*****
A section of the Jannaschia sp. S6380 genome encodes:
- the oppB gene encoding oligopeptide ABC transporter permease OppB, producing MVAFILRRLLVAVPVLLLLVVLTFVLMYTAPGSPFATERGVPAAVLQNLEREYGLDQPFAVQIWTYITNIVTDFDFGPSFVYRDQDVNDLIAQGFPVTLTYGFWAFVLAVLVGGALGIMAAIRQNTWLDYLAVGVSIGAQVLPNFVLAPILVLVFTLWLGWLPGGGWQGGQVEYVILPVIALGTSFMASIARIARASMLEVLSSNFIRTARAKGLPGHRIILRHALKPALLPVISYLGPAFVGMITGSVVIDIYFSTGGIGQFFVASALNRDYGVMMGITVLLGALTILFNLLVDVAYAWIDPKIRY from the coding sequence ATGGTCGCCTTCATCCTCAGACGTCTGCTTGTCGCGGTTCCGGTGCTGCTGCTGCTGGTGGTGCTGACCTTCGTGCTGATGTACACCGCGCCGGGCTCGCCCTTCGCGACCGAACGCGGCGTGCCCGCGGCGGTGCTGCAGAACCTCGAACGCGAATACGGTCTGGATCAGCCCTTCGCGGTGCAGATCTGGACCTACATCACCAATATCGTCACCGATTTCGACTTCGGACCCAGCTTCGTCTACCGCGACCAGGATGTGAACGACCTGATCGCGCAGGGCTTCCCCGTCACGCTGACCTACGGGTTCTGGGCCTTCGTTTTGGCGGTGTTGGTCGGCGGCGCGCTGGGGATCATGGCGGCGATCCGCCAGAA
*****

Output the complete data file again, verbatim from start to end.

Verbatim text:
A section of the Jannaschia sp. S6380 genome encodes:
- the oppB gene encoding oligopeptide ABC transporter permease OppB, producing MVAFILRRLLVAVPVLLLLVVLTFVLMYTAPGSPFATERGVPAAVLQNLEREYGLDQPFAVQIWTYITNIVTDFDFGPSFVYRDQDVNDLIAQGFPVTLTYGFWAFVLAVLVGGALGIMAAIRQNTWLDYLAVGVSIGAQVLPNFVLAPILVLVFTLWLGWLPGGGWQGGQVEYVILPVIALGTSFMASIARIARASMLEVLSSNFIRTARAKGLPGHRIILRHALKPALLPVISYLGPAFVGMITGSVVIDIYFSTGGIGQFFVASALNRDYGVMMGITVLLGALTILFNLLVDVAYAWIDPKIRY from the coding sequence ATGGTCGCCTTCATCCTCAGACGTCTGCTTGTCGCGGTTCCGGTGCTGCTGCTGCTGGTGGTGCTGACCTTCGTGCTGATGTACACCGCGCCGGGCTCGCCCTTCGCGACCGAACGCGGCGTGCCCGCGGCGGTGCTGCAGAACCTCGAACGCGAATACGGTCTGGATCAGCCCTTCGCGGTGCAGATCTGGACCTACATCACCAATATCGTCACCGATTTCGACTTCGGACCCAGCTTCGTCTACCGCGACCAGGATGTGAACGACCTGATCGCGCAGGGCTTCCCCGTCACGCTGACCTACGGGTTCTGGGCCTTCGTTTTGGCGGTGTTGGTCGGCGGCGCGCTGGGGATCATGGCGGCGATCCGCCAGAA